So what if you had breaking in a HAPPY word? This would result in ‘happay.’ There’s no agreed-upon term for this, but I’ll call it HAPPY-breaking. You can find HAPPY-breaking in working class varieties of London English and in Yorkshire varieties, among others.

  • "She is happee [hæpi]." Tense-HAPPY
  • "She is happih [hæpɪ]." Lax-HAPPY
  • "She is happay [hæpɪi]." HAPPY-breaking

To keep things simple, I will use the IPA symbols [ɪi] to note that a word has vowel breaking: m[ɪi]. This is because the vowel breaking in "it's gonna be may" isn't actually identical to the sound in the word "May." Some instances of vowel breaking are not as obvious and will not sound as close to the word "May." I am less interested in the degree of breaking and more interested in the fact that it occurs at all, so both subtle and obvious breaking will be written with [ɪi].


Here's the fun part: we're going to look at popular songs from the 20th century to find out who started this whole ME-breaking and HAPPY-breaking mess. To keep things simple, I mostly focused on songs that topped on the Billboard Hot 100, which is an American popular music chart. An even more comprehensive review would compare this with the UK charts or also look at songs that charted below #1, but I am just one person and listening to every #1 hit of the 80s was enough work for me.

One question we're going to try to tackle here is how could singers have been exposed to "may" and "babay"-like forms? Remember, it's unlikely that multiple people over multiple decades just happened to come up with vowel-breaking on their own, so we have to posit an explanation for how they picked up on it.

Unfortunately, there are rarely direct examples of a singer saying "I sang it like this because I heard it from this person/someone told me to." As such, we have to rely on some circumstantial evidence at times - such is the nature of tracing influences in pop music history. Sometimes we're lucky and we know that a singer was a fan of early singers because they've done covers of their material. Sometimes they even do interviews. Sometimes we have to rely on genre similarities and the fact that musicians tend to be aware of other people working in their scene. But sometimes there's no obvious explanation. Tracing history is rarely clean.

1950s-1960s: Lonesome Cowboy

The earliest example of ME-breaking I've been able to find so far is in country music, by Southern American English speakers. Lefty Frizzell had a hit in the 1951 song "Give me more, more, more (of your kisses)," and also some ME-breaking. Another example is in his unreleased 1951 song, "You Want Everything But Me."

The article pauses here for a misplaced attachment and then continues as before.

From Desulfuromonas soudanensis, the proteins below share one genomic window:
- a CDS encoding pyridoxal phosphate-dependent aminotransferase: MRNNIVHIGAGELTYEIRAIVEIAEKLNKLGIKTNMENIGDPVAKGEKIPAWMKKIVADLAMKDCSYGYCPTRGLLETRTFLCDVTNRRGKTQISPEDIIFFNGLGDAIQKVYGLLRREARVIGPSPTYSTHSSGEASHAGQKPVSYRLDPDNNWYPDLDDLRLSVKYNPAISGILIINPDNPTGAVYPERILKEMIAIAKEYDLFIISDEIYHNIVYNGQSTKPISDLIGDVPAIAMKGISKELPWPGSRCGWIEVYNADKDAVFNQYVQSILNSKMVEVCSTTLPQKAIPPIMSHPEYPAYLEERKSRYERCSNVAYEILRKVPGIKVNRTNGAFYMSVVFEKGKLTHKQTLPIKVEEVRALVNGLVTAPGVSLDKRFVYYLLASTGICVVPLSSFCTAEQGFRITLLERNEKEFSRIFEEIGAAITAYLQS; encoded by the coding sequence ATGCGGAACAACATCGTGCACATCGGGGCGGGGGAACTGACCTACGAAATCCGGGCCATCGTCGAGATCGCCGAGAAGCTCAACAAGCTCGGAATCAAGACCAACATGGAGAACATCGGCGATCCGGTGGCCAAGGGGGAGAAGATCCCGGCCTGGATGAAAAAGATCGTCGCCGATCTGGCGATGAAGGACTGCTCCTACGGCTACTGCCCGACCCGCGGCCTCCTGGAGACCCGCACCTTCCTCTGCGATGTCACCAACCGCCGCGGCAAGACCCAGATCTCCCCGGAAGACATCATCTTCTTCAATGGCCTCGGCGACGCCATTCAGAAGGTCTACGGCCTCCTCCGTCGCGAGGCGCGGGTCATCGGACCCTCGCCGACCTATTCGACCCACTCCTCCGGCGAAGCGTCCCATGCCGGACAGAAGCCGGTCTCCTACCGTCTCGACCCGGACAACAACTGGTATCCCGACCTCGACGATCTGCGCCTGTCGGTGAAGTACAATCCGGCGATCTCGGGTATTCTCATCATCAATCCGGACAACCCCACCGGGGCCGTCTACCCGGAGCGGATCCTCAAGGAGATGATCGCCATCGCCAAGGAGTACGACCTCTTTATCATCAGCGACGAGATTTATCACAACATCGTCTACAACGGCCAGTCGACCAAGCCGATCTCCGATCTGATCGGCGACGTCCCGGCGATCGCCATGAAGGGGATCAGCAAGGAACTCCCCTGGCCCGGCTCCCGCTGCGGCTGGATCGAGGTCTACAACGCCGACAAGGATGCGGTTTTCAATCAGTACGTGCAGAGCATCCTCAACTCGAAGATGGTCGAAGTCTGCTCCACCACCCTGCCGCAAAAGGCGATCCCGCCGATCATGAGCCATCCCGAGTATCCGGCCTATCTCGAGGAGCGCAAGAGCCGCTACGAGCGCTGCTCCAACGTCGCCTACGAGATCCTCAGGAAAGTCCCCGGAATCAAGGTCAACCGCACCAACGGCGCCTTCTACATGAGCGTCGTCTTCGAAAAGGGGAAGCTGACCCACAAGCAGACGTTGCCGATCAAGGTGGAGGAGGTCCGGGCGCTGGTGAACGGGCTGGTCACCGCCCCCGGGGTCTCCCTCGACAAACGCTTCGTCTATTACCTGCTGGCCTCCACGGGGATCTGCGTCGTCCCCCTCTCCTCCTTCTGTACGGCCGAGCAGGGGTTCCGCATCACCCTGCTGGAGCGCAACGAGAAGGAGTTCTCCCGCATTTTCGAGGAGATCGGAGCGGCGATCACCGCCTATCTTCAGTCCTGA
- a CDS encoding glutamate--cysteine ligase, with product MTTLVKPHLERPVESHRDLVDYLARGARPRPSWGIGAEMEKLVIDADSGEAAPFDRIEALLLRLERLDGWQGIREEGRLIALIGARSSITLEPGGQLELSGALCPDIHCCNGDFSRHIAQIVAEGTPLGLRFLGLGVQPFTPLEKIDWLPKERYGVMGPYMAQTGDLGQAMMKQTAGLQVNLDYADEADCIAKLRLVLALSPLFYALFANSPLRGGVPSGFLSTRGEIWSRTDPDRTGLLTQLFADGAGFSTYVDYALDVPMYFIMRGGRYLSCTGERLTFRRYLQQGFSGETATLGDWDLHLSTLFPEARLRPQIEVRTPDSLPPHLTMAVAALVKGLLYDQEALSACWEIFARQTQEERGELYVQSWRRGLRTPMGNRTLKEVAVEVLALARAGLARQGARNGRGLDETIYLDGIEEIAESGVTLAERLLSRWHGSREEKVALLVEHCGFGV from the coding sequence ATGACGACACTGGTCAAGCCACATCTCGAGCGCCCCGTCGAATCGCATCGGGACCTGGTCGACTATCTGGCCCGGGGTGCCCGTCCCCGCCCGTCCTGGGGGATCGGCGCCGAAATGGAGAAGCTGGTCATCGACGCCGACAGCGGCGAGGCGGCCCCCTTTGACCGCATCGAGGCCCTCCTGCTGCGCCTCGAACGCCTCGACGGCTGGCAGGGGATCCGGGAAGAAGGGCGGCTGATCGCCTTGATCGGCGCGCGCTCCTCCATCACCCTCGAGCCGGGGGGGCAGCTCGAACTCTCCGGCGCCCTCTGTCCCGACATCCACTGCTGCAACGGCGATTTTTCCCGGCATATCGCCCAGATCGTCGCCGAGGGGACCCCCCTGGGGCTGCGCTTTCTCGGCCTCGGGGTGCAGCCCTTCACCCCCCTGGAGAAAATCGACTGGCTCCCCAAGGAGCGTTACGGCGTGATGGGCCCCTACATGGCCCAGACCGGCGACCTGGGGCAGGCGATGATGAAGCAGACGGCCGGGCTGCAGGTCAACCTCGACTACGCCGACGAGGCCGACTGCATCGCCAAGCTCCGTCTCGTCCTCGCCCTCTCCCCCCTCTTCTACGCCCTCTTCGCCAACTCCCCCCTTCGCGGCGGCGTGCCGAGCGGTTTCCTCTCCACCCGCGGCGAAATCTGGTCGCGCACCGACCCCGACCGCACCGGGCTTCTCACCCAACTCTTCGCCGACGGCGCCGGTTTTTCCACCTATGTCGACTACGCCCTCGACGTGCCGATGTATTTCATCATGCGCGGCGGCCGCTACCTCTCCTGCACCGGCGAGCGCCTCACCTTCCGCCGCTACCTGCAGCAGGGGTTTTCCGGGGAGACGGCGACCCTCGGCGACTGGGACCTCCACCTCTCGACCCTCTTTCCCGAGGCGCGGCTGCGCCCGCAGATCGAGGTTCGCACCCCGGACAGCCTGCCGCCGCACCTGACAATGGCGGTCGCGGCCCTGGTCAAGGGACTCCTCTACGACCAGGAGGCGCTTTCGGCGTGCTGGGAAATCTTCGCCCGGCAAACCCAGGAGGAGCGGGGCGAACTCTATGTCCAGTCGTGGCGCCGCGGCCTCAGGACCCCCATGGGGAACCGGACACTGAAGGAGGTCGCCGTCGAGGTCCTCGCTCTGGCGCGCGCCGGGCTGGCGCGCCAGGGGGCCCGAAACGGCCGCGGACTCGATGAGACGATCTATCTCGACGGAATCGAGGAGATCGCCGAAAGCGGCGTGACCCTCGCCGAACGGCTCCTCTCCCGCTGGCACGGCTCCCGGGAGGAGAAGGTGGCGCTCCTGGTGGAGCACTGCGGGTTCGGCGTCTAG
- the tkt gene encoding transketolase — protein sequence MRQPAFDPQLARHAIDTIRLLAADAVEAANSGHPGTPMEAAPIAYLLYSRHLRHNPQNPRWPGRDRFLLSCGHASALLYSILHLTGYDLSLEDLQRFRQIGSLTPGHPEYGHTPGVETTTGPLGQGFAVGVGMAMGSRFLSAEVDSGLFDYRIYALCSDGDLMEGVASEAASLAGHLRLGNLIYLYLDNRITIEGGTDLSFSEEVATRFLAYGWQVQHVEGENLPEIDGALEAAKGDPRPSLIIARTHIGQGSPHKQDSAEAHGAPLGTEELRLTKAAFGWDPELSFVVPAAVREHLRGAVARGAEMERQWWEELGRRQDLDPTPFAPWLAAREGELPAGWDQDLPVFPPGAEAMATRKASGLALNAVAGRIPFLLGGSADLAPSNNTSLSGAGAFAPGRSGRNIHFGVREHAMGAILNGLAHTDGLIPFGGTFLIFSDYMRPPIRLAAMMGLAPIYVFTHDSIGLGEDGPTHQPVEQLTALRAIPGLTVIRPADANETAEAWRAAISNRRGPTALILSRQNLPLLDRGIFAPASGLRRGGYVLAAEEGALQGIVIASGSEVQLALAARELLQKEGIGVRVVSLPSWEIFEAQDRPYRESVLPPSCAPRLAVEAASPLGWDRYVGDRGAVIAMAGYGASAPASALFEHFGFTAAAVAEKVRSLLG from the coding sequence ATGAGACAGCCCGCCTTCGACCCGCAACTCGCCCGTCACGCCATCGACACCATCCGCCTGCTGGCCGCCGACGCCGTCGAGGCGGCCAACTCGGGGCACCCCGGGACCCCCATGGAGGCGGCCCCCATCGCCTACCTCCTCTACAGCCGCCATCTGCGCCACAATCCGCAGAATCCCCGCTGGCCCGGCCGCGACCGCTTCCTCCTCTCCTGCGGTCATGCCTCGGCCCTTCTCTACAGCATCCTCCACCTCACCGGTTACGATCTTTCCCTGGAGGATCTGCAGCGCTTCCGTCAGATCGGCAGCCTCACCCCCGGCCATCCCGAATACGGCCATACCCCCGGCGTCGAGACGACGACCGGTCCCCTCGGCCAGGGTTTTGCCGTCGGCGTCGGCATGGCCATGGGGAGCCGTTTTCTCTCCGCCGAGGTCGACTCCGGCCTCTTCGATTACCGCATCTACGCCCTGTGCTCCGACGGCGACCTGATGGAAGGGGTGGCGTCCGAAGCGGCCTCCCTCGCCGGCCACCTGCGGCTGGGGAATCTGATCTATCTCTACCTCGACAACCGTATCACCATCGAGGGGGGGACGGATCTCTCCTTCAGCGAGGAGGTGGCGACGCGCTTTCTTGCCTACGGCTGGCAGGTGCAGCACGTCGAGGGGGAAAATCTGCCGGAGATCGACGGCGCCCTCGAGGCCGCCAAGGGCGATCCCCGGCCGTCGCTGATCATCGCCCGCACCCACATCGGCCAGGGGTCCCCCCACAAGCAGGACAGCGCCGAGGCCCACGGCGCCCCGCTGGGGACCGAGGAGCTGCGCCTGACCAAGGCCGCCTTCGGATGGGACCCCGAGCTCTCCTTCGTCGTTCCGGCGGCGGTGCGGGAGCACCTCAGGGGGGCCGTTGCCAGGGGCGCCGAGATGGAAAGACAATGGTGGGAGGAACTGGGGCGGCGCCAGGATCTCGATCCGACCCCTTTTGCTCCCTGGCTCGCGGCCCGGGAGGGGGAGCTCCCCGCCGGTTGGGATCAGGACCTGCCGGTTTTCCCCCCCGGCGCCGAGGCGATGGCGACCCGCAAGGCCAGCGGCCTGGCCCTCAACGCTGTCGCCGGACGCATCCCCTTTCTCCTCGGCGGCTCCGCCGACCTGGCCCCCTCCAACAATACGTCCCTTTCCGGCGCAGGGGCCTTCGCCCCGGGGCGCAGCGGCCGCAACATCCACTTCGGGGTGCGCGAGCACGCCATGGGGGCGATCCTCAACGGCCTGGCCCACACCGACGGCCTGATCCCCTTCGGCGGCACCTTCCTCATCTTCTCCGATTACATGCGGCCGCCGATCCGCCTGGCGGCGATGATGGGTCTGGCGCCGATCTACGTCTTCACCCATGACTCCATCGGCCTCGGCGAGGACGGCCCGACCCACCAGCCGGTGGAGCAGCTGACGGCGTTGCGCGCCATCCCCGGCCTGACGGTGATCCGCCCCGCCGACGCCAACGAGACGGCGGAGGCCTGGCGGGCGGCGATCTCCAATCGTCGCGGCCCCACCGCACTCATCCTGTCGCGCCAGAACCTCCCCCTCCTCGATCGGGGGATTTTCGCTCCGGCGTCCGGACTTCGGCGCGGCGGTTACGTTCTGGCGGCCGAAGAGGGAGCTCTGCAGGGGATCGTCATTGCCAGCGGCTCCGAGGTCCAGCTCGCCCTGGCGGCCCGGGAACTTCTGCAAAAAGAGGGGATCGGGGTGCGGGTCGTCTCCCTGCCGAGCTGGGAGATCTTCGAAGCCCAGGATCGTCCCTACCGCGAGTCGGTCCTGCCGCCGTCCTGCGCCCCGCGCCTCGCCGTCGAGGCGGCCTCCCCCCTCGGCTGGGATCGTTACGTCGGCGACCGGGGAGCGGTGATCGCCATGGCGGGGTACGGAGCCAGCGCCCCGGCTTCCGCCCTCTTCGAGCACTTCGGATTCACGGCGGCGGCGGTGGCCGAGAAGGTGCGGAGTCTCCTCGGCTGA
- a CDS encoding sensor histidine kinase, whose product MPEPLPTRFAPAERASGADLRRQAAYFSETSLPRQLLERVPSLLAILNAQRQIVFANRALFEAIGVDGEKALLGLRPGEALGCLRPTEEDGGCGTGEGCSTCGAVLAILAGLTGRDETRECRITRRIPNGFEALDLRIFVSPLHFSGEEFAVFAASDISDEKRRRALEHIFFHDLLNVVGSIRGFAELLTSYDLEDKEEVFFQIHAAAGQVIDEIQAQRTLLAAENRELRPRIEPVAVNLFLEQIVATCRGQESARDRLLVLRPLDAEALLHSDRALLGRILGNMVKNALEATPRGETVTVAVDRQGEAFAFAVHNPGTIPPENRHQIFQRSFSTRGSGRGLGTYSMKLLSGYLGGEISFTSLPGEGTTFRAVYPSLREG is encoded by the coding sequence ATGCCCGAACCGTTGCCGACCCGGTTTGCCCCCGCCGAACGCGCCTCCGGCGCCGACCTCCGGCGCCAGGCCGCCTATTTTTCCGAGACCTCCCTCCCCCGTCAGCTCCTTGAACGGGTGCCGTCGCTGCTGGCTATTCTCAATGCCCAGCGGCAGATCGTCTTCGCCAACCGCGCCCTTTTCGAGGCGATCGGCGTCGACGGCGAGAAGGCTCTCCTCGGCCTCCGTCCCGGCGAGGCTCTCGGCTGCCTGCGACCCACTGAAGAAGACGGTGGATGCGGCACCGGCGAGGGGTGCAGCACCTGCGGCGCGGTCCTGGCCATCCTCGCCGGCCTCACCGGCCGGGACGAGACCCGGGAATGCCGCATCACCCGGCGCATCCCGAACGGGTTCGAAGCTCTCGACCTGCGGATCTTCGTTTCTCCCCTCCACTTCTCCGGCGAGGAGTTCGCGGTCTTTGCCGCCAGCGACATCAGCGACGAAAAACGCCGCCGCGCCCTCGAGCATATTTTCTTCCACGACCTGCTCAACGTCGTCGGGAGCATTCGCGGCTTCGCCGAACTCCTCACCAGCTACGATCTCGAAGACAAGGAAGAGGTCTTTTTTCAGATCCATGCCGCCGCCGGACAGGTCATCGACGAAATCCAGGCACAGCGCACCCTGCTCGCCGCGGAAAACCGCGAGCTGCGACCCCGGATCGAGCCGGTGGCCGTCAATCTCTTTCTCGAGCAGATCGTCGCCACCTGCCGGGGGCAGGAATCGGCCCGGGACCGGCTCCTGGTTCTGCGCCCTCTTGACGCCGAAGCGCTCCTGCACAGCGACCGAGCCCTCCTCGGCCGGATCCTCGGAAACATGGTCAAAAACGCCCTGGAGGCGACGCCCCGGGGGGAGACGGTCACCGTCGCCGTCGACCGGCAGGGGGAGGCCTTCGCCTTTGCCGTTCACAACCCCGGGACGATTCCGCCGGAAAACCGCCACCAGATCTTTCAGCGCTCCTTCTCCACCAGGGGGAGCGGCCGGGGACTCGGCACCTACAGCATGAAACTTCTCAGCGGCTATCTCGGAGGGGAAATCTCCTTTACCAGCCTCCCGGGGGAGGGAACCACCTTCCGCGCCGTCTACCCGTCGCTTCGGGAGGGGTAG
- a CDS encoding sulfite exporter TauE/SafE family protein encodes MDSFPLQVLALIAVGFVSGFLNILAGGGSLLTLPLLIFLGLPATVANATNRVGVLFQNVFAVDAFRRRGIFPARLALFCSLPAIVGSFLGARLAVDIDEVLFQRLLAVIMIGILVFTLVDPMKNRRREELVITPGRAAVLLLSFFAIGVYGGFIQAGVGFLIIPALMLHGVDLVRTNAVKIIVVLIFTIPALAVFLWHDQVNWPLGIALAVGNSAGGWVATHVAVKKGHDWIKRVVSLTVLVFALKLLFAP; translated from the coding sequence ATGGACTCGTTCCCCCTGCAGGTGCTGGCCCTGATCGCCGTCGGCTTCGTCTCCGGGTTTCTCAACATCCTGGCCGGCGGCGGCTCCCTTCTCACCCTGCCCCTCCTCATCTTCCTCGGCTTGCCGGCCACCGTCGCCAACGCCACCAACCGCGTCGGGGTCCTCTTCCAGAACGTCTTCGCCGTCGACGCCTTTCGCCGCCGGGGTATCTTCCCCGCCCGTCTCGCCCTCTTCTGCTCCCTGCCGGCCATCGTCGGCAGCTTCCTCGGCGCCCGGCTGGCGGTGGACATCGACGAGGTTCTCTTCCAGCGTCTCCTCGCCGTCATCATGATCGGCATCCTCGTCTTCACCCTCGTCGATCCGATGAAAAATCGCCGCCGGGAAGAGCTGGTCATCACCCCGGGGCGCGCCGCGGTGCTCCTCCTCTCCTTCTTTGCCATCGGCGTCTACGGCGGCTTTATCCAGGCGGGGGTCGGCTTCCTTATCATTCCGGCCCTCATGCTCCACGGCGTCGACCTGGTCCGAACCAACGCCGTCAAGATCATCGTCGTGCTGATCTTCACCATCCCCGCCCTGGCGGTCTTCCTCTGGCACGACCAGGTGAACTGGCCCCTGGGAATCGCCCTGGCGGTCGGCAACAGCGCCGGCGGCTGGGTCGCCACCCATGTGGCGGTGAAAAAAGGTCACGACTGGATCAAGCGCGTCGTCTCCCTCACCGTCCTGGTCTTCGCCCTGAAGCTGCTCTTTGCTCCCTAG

• "They'll even pay the weddin' bills to just get rid of m[ɪi]" - Give Me More, More, More (Of Your Kisses), Lefty Frizzell (1951)
  • "You want everything but m[ɪi]" - You Want Everything But Me, Lefty Frizzell (recorded in 1951s, released 1981)

Another Southern country singer was Waylon Jennings. He sang a cover called "She Called Me Baby" in 1967 with some HAPPY-breaking.

  • "She called me baby, bab[ɪi]" - She Called Me Baby, Waylon Jennings (1967)

You could also find some breaking in jazz. The singer Chris O'Connor was Missouri born and raised, and has a diphthongized 'me' in S'Wonderful.

  • "That you should care for m[ɪi]" - S'Wonderful, Chris O'Connor (1957)

Overall, breaking in popular music is limited to Southerners in these two decades.

To my surprise, I was unable to find examples of African American singers with ME-breaking. ME-breaking appears to be more a characteristic of Southern American English than African American English, including Southern African American English. I haven't found examples of ME-breaking in the literature for African American English. I listened to influential black blues and rock 'n' roll artists such as Muddy Waters, Chuck Berry, Bo Diddley, and Little Richard, and Fats Domino, but they had no ME-breaking at all! (There was some lax-HAPPY, but remember that that is a different feature. Don't worry, I'm covering it in another article in the future.)